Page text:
Mr. Paul Cashin, Nilss Olekalns, and Ms. Ratna Sahay
events) than is contained in past values of the expenditureseries ( Ghosh (1995) ). Under the null hypothesis that equation (1) holds, and so the budget surplus equals the discounted value of future changes in government expenditure (given the government’s information set), then the surplus should take into account this additional information and so Granger-cause changes in government spending. The second testable implication of equation (1) is that the smoothed budget surplus should be stationary. Assuming that g t is I (1), then Δ g t will be I (0); since
We find historical fiscal multipliers for Brazil around 0.5, larger than what existing literature typically identifies for the average emerging market. However, spending and public credit multipliers seem to have dropped to near zero since the global financial crisis, as the estimate for the whole sample period (1999-2014) is about ½ of that for precrisis years. By contrast, revenue multipliers have remained broadly stable. We conclude that fiscal consolidations based on expenditure and public credit retrenchment are likely to entail a modest drag on growth in the near term.
Fiscal sustainability remains a paramount challenge for small economies with high debt and greater vulnerability to climate change. This paper applies the model-based sustainability test for fiscal policy in a panel of 16 Caribbean countries during the period 1980–2018. The results indicate that the coefficient on lagged government debt is positive and statistically significant, implying that fiscal policy in the Caribbean takes corrective actions to counteract an increase in the debt-to-GDP ratio. Nonlinear estimations, however, show that the quadratic debt parameter is negative, which indicates that fiscal policy response is not adequate to ensure sustainability at higher levels of debt. We also find that the fiscal stance tends to be countercyclical on average during the sample period. These empirical results confirm that maintaining prudent fiscal policies and implementing growth-enhancing structural reforms are necessary to build fiscal buffers and ensure debt sustainability with high probability even when negative shocks occur over the long term.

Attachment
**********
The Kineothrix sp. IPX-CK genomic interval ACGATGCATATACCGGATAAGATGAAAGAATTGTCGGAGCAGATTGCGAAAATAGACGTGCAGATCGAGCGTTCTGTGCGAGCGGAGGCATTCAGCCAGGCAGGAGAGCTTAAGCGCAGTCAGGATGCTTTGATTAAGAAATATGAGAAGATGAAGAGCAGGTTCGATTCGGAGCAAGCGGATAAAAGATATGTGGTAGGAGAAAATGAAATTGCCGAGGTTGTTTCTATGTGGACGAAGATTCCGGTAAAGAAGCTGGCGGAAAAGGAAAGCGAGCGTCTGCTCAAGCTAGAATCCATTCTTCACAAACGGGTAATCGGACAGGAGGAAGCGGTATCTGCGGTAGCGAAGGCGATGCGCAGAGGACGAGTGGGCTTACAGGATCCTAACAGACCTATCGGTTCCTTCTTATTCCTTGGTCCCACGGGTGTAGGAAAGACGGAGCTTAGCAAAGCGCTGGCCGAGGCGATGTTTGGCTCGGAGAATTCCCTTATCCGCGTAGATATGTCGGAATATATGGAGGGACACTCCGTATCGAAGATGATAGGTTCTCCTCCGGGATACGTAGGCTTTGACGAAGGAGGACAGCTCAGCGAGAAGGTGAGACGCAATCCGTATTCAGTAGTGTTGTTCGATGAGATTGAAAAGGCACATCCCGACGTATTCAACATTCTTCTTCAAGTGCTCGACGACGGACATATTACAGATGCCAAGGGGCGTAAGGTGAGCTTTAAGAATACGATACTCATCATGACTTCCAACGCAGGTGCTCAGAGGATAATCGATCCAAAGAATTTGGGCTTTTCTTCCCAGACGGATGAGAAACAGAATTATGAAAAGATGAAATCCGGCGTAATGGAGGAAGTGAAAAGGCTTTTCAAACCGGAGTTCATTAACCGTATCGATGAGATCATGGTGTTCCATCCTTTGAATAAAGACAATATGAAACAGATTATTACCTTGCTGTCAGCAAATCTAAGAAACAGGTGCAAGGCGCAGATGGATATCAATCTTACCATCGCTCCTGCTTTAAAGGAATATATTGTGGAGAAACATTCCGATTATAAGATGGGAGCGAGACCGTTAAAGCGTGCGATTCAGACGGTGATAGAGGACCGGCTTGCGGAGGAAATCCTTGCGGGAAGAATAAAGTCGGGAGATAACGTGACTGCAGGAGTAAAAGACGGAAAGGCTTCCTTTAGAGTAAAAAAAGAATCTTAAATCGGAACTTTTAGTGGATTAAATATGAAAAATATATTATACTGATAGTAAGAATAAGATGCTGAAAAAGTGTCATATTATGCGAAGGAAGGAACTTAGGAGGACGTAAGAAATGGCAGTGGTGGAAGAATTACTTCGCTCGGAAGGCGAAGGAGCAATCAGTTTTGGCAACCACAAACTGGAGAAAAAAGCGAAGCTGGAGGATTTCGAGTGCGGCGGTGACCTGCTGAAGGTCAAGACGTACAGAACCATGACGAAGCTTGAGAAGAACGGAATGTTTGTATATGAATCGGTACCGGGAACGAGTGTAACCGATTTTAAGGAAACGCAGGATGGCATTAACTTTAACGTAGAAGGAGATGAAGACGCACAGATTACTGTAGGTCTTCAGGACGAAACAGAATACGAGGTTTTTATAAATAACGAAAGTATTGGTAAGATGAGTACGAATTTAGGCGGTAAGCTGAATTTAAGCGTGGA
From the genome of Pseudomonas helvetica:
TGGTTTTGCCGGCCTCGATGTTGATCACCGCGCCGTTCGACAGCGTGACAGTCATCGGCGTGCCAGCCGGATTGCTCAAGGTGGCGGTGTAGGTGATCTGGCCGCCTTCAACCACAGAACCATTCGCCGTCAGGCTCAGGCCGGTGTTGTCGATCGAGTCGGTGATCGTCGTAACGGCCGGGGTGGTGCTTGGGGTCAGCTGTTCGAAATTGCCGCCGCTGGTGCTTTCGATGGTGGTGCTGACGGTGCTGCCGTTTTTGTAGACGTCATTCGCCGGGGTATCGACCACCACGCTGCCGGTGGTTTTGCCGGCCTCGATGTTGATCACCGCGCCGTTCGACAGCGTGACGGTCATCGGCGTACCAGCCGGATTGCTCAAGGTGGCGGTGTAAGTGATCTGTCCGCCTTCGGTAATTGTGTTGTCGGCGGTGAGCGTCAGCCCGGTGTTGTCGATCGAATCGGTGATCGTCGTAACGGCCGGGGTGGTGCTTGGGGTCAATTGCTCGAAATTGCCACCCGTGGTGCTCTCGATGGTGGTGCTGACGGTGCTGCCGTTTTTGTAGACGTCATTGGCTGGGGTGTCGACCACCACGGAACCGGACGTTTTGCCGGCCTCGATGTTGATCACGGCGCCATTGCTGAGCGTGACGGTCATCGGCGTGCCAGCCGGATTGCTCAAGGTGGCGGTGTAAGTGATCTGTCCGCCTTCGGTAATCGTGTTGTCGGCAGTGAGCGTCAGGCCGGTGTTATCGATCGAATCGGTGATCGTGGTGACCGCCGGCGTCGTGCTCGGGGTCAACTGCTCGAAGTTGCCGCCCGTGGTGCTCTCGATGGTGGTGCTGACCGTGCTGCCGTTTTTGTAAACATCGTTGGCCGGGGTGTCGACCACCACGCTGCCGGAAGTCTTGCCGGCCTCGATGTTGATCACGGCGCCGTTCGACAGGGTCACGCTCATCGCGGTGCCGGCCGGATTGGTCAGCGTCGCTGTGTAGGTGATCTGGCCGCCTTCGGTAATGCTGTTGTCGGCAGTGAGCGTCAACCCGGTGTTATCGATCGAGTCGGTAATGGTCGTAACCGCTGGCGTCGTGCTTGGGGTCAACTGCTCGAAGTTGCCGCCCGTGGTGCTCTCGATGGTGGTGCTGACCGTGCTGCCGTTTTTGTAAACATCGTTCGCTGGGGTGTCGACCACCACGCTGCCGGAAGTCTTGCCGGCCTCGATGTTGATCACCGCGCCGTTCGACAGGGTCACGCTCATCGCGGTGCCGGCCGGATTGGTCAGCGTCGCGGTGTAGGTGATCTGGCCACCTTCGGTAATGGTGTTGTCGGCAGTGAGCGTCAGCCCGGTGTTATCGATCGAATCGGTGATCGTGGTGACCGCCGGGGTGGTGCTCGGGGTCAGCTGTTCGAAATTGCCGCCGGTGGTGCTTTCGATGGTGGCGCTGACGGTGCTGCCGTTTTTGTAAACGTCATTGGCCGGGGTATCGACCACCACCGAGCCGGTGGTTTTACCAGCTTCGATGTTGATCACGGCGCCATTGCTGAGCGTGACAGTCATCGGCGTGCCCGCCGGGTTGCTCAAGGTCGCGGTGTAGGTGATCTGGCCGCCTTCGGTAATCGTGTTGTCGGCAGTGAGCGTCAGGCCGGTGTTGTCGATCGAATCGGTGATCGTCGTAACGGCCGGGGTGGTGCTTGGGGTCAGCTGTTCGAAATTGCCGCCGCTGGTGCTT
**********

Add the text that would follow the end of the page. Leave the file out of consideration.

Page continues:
Note: The dependent variable is the cyclically adjusted primary balance (CAPB) as defined in Section III . Robust standard errors, clustered at the country level, are reported in brackets. A constant is included in each regression, but not shown in the table. *, **, and *** denote significance at the 10%, 5%, and 1% levels, respectively.
The composition of fiscal adjustment, presented in Table 3 , is consistent with long-term debt sustainability, but expenditure policies exhibit a procyclical bias . Using the cyclically adjusted revenue and expenditureseries
International Monetary Fund. External Relations Dept.
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